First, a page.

Why Israel's Benjamin Netanyahu came to Putin's parade?

Author : Newspaper Gazeta Wyborcza

Source : Gazeta Wyborcza

Only two leaders of the foreign states - Serbian Prime Minister Alexander Vučić and his Israeli counterpart Benjamin Netanyahu - watched the Victory Day Parade together with Putin
11:10, 14 May 2018

Read the original text at Gazeta Wyborcza.


Only two leaders of the foreign states - Serbian Prime Minister Alexander Vučić and his Israeli counterpart Benjamin Netanyahu - together with Putin watched the parade on Red Square in honor of the 73rd anniversary of the victory over the Third Reich.

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It must be admitted that the situation with foreign guests ready to honor Moscow celebrations today is fragile. Monday's inauguration that marked the fourth presidential term of Putin has been attended only by Gerhard Schroeder (he was honored with the president’s handshake), former German chancellor, current Gazprom's official, who receives a reward enough for coming to Moscow at a word.

Related: Gazprom uses leverage to manipulate gas-dependent EU countries, - The Telegraph

Even in 2005, the Moscow parade was visited by so many guests that the President of Poland was seated in the fourth row. The crowd was also huge at another round anniversary, five years later. Yesterday's absence of important politicians on the parade proves how deep the isolation of Russia is.

But Netanyahu came. There is a very interesting game between Moscow and Jerusalem. Both capitals are brought together by something, for example, which brings Poles apart from Russia – historical politics, and specifically attitude to the WW2.

Israel does not destroy the monuments to the Red Army soldiers, but, on the contrary, new ones are erected, and "Immortal Regiment" marches are arranged, people come out with portraits of their loved ones who fought with Hitler in the ranks of the Red Army. There are many veterans among the million emigrants from the former Soviet Union. Perhaps, there are even more of them than in Russia itself, since the average life expectancy of an Israeli is 78 years (in Russia, it is 13 years less). It is not surprising that May 9 it was declared a national holiday this year.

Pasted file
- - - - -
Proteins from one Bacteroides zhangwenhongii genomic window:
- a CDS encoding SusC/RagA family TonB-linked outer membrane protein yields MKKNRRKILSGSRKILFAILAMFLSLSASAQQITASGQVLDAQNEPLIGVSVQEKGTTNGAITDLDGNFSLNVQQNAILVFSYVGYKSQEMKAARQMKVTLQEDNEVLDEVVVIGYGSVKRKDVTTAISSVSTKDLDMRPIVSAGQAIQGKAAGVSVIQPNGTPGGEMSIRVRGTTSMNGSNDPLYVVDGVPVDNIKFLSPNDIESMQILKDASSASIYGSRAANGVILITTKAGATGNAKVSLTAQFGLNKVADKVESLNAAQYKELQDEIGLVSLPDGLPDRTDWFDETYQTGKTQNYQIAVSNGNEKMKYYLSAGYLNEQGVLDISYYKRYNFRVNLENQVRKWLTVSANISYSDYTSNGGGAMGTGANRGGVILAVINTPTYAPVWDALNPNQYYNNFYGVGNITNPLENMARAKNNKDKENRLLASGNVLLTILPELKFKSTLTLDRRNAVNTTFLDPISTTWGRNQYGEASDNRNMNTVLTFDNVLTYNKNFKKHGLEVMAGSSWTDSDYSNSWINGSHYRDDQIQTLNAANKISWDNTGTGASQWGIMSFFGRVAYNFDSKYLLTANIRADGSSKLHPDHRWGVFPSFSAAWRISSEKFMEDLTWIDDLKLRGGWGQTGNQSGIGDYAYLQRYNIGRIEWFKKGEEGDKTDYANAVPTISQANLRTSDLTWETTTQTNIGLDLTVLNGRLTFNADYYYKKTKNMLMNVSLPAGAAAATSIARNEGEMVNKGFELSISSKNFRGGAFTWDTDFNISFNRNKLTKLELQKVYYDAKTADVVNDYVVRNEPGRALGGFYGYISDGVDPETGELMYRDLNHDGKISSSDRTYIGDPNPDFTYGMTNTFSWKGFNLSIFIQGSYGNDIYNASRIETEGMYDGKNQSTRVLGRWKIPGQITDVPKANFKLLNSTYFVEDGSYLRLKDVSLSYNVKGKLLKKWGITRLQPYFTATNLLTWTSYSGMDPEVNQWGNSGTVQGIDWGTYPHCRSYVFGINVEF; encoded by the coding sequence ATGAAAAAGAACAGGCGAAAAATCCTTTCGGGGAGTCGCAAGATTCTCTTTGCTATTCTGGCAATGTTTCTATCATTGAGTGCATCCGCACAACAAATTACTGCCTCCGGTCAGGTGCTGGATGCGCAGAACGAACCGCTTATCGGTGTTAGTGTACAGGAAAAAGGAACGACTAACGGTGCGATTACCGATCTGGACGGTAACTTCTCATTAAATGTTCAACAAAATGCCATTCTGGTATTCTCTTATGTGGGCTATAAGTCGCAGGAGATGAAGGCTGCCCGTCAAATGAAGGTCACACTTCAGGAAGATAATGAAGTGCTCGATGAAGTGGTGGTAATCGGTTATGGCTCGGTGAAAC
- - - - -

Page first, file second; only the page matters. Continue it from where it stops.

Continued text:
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Israel needs such a day: it recalls that during the war the Jews did not only submit obediently to the slaughter but also fought with weapons in their hands. Russia skillfully uses this discourse. In recent weeks, Russian media have written a lot about the anniversary of the uprising in the Warsaw ghetto, and the film "Sobibor" also appeared on the screens. The film tells about the rebellion of prisoners of the concentration camp, who, under the leadership of the captured Red Army Jews, killed the guards and broke free. Moscow said that during the war, 500 thousand Jews served in the Red Army, 200 thousand were killed, and 157 were awarded the title of Hero of the Soviet Union. As the Russians themselves note, in order to receive the Hero's Star, a Jewish soldier had to perform some unusual feat.

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So the historical policy brought the two peoples closer together and allowed to smooth out the existing contradictions. Russia received a new important comrade in arms. Recently, it has been only losing its allies. It has already become a tradition that Putin does not congratulate the leaders of Georgia and Ukraine on the Victory Day, although the peoples of these countries fought bravely in the Red Army. For decades, the symbol of victory over Germany was Georgia's Meliton Kantaria, who along with the Russian Mikhail Egorov hoisted a red banner on the roof of the Reichstag building.

Related: Victory Day without Putin's congratulations

An attempt to weaken the alliance between Moscow and Tehran

However, Netanyahu appeared in Moscow not only to admire the tanks: first, he came to discuss the situation in Syria, where the Israeli aviation regularly strikes at the fighters of the Hezbollah movement and the Iranian Islamic Revolutionary Guard Corps, fighting on the side President Assad, who enjoys the support of Russia. Russian and Israeli forces can clash at any moment, so Israel wants to clarify the rules of the game in an increasingly confusing situation and get from Moscow something like a license to shoot those, whom Israeli politicians consider a threat to their country. Such negotiations are facilitated by rapprochement on the ground of history.

Wacław Radziwinowicz

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